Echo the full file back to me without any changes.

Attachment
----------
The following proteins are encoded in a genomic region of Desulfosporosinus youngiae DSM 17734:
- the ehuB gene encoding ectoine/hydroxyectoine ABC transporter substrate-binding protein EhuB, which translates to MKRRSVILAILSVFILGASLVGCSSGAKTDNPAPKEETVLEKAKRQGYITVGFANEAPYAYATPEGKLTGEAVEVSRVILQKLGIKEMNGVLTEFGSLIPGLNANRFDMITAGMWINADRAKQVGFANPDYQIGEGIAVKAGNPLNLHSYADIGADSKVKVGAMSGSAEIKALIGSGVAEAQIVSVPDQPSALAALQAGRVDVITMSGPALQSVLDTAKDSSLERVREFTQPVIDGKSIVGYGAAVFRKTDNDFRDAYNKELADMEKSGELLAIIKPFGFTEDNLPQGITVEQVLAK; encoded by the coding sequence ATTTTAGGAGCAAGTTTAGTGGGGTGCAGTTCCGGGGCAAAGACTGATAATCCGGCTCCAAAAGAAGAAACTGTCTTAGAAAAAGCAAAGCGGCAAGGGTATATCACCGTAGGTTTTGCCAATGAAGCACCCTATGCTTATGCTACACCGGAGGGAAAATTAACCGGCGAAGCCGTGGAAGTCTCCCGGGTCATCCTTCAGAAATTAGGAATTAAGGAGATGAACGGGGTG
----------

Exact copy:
The following proteins are encoded in a genomic region of Desulfosporosinus youngiae DSM 17734:
- the ehuB gene encoding ectoine/hydroxyectoine ABC transporter substrate-binding protein EhuB, which translates to MKRRSVILAILSVFILGASLVGCSSGAKTDNPAPKEETVLEKAKRQGYITVGFANEAPYAYATPEGKLTGEAVEVSRVILQKLGIKEMNGVLTEFGSLIPGLNANRFDMITAGMWINADRAKQVGFANPDYQIGEGIAVKAGNPLNLHSYADIGADSKVKVGAMSGSAEIKALIGSGVAEAQIVSVPDQPSALAALQAGRVDVITMSGPALQSVLDTAKDSSLERVREFTQPVIDGKSIVGYGAAVFRKTDNDFRDAYNKELADMEKSGELLAIIKPFGFTEDNLPQGITVEQVLAK; encoded by the coding sequence ATTTTAGGAGCAAGTTTAGTGGGGTGCAGTTCCGGGGCAAAGACTGATAATCCGGCTCCAAAAGAAGAAACTGTCTTAGAAAAAGCAAAGCGGCAAGGGTATATCACCGTAGGTTTTGCCAATGAAGCACCCTATGCTTATGCTACACCGGAGGGAAAATTAACCGGCGAAGCCGTGGAAGTCTCCCGGGTCATCCTTCAGAAATTAGGAATTAAGGAGATGAACGGGGTG